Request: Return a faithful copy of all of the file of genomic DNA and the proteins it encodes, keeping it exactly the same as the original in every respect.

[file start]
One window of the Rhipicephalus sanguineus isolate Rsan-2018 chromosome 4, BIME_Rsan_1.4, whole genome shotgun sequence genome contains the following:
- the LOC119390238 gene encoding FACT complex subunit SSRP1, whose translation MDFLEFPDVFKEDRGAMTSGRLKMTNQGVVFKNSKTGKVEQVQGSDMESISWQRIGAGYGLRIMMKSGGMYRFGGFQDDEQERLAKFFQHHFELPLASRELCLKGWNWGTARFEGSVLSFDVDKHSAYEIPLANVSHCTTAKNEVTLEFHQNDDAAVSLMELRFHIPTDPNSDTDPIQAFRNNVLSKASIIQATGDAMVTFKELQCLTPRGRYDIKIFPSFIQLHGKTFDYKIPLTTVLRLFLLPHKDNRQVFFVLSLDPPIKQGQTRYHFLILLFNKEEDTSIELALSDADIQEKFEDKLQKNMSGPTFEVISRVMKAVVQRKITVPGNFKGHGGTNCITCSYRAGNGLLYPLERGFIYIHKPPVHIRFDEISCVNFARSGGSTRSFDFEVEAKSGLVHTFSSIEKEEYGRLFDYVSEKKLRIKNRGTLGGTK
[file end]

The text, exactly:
One window of the Rhipicephalus sanguineus isolate Rsan-2018 chromosome 4, BIME_Rsan_1.4, whole genome shotgun sequence genome contains the following:
- the LOC119390238 gene encoding FACT complex subunit SSRP1, whose translation MDFLEFPDVFKEDRGAMTSGRLKMTNQGVVFKNSKTGKVEQVQGSDMESISWQRIGAGYGLRIMMKSGGMYRFGGFQDDEQERLAKFFQHHFELPLASRELCLKGWNWGTARFEGSVLSFDVDKHSAYEIPLANVSHCTTAKNEVTLEFHQNDDAAVSLMELRFHIPTDPNSDTDPIQAFRNNVLSKASIIQATGDAMVTFKELQCLTPRGRYDIKIFPSFIQLHGKTFDYKIPLTTVLRLFLLPHKDNRQVFFVLSLDPPIKQGQTRYHFLILLFNKEEDTSIELALSDADIQEKFEDKLQKNMSGPTFEVISRVMKAVVQRKITVPGNFKGHGGTNCITCSYRAGNGLLYPLERGFIYIHKPPVHIRFDEISCVNFARSGGSTRSFDFEVEAKSGLVHTFSSIEKEEYGRLFDYVSEKKLRIKNRGTLGGTK